Soon, we were on the Gypsy Trail bike route that curved up parallel to the paved road below us to the right. There are several wonderful views from this trail. One of the first views from the trail was that of Robbers' Roost, Hummingbird Gulch and Fletcher Peak as seen in a photo above. The old road trail continues up the curve on a gentle slope and our pace was strong. Other views included Telephone Canyon, Angel Peak and the Juniper Trailhead. We ended up just below the North Loop Trailhead and were required to walk up beside the paved road for approximately 0.2 mile to reach it. This early in the morning, there wasn't much traffic. Although, be careful, because this summer, the traffic speed is very careless on Deer Creek Road. Just sayin' it could be scary.

Gathering at the North Loop Meadow

Flowers & Bristlecone Roots

Old Bristlecone and Mummy's Nose

Starting up the North Loop Switchbacks
 At the trailhead, we separated to climb up to the meadow at our own pace. I believe everyone reached the meadow within 20 minutes of each other. It was here that we meshed with another hiking group who were headed to Fletcher Peak. Our stronger hikers wanted to get started up the switchbacks before the other group finished their break at the meadow so, off they went. The slower hikers ended up leap frogging with the other group of hikers all the way up the 12 switchbacks. We were all very considerate of each other and seemed to have a similar pace. This last section of the "4 miles up" was quite the challenge for me.

The Last climb before High Point Corner

Taking a break at High Point Corner

Mummy's Toe above North Loop Trail

Mummy's Toe & South Ridge from Fletcher Peak Trail
It was a good feeling when we reached the High Point Corner (10,025') for our break. Almost all of the remaining part of the hike was downhill! I found a rock to sit on and eat a small snack. Around this corner, there is a great view of Mummy's Toe. The North Loop Trail leads down between old scraggly bristlecones with the rock faced peak of Mummy's Toe rising in the middle. We talked and laughed for a few minutes. Breezes of cool wind alleviated the rising heat of the summer day up to this point. I had hoped the breeze would reach us in the gulch yet to come. So we started off again down to the Fletcher Peak Trail turnoff.

Fletcher Peak from approach Trail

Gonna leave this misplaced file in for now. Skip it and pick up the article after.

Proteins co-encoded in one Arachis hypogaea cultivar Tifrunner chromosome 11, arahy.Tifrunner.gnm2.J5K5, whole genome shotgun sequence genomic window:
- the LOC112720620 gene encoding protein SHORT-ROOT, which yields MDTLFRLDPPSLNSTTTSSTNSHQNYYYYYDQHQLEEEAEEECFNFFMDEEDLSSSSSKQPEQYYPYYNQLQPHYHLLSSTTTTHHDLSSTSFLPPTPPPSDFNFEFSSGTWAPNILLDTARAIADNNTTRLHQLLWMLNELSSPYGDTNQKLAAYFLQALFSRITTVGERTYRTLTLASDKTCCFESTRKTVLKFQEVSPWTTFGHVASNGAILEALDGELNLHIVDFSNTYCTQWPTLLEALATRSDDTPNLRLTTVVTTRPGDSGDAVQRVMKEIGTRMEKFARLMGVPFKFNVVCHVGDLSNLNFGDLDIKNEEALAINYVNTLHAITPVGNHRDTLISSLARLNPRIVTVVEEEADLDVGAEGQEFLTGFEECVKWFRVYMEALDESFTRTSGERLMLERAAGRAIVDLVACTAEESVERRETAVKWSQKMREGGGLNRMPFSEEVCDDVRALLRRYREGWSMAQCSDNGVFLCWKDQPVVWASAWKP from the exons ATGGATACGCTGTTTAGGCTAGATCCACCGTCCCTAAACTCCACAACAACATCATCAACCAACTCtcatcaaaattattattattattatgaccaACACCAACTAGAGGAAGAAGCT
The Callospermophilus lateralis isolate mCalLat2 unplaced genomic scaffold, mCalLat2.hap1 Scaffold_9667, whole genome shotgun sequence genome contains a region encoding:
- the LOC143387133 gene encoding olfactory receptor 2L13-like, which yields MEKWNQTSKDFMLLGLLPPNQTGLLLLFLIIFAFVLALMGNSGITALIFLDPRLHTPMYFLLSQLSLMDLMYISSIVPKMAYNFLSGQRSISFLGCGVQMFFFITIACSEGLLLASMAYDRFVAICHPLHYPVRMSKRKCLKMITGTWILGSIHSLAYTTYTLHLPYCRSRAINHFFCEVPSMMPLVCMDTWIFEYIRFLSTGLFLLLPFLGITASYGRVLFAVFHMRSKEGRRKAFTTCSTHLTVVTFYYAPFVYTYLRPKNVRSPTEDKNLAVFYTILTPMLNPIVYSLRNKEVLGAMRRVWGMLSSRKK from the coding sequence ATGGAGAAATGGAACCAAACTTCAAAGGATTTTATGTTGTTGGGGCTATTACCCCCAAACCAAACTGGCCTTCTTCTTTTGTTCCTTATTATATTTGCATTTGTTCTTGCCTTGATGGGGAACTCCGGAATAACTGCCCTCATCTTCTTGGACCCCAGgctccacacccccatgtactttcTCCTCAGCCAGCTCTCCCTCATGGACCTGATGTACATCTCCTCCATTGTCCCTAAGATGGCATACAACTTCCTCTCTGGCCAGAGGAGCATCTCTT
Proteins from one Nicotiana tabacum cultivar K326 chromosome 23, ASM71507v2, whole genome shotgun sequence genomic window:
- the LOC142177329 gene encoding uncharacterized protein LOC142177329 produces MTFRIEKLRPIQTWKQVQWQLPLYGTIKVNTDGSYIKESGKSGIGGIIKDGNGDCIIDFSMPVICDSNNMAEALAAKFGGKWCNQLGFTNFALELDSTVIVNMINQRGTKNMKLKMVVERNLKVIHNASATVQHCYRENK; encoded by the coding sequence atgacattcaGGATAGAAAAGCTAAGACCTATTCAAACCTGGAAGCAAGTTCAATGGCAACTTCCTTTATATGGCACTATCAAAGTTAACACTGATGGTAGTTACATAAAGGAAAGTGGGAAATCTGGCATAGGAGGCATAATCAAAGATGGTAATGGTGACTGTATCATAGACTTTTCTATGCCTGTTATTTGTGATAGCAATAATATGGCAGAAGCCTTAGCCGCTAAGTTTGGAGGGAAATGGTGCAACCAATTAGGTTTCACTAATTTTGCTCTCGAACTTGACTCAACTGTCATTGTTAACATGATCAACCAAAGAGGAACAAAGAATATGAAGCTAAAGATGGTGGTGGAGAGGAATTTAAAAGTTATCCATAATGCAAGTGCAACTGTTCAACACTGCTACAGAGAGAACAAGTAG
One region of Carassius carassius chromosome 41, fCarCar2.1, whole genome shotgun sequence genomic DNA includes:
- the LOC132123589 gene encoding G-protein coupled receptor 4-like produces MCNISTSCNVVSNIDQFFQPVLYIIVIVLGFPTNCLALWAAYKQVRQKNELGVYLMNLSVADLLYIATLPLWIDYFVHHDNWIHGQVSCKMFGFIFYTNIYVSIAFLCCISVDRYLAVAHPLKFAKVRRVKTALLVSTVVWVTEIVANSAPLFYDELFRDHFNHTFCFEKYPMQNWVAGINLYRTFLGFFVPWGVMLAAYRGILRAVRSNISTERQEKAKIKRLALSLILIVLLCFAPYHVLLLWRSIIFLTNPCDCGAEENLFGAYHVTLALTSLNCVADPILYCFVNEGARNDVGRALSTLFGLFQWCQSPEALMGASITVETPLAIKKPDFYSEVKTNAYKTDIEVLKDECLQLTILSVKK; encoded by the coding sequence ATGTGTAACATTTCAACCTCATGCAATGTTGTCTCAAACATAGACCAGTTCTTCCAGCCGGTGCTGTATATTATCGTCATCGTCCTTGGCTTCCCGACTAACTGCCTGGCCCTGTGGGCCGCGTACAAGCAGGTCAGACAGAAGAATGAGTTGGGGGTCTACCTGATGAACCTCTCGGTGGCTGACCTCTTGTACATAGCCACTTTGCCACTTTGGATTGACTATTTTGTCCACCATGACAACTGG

Gathering at the top of Hummingbird Gulch

Wooded part of Hummingbird Gulch

Nearing the Narrows of Hummingbird Gulch
The left turn is found 0.3 miles down the North Loop Trail. After making the sharp turn up and over the log, we traversed the hillside and dropped down to the Fletcher Ridge saddle. This was our next and final gathering place, the tip top of Hummingbird Gulch ... landmarked by a large beautifully ornate vertical bristlecone root. The trail down begins here! I led the veteran hikers down the wooded half of the gulch. The trail is pretty well worn and there are cairns every so often to comfort the hike leader. Still, it is suggested that the hike leader has a working knowledge about the gulch trail as a whole. It can be a little tricky.

The top of the Narrows

Passing the Spring Area

Starting the Up & Around

Following the Trail for the Up & Around
The wooded section of the gulch winds in and out of the wash that is filled with pine cones and a few fallen trees. My concentration was working non-stop to avoid a spill or missing the trail. About a quarter of a mile down, we came to the first high-walled narrows. But, it was almost another half mile before we came to the main narrows section that began with the flowing spring spilling down from the opposite side of the gulch. This water continued down the wash for only about 50 feet before it disappeared into the ground even before reaching the dry fall hidden in the foliage. It was here that the trail climbs up and drops down to the left, a very precarious and slippery section, to reach the bottom of said dry fall.

Brian carves in the Large chunk of Ice at Bottom of Up & Around Dry Fall

First View of the Walled Section of Hummingbird Gulch

Trail through Scree

Nearing the Bottom of the Gulch
After the dry fall, the trail dives into the rock walls, scree, and brush. It is a constant offering of various challenges of scrambles and finding the trail. The trail was mostly clear yet unintuitive at times. This lower part of the gulch was very hot and the heat wore on me. We felt none of those hoped for breezes. It was a very welcome sight to finally arrive in the juniper glade at the bottom. We turned left on the remnants of the same old road as in the beginning and had to do a little climbing. The road was cut away when the new paved road was built so, at one point, it is necessary to hike into the woods on a vague use trail to connect with the Robbers' Roost Trail. As we all hiked into the Robbers' Roost parking area, we exclaimed that it was, indeed, a Tuesday hike. ... Especially in the heat of a July day. We conquered Hummingbird Gulch one more time! Best hikers in Vegas!

6.2 miles; 2200 feet elevation gain; 4.25 hours; average moving speed (including my slowdowns near end) 1.4 mph

Wooded Juniper Glade near Bottom of Gulch

Connecting the Route at Robbers' Roost Trail

Happy to see Cars on a Hot Day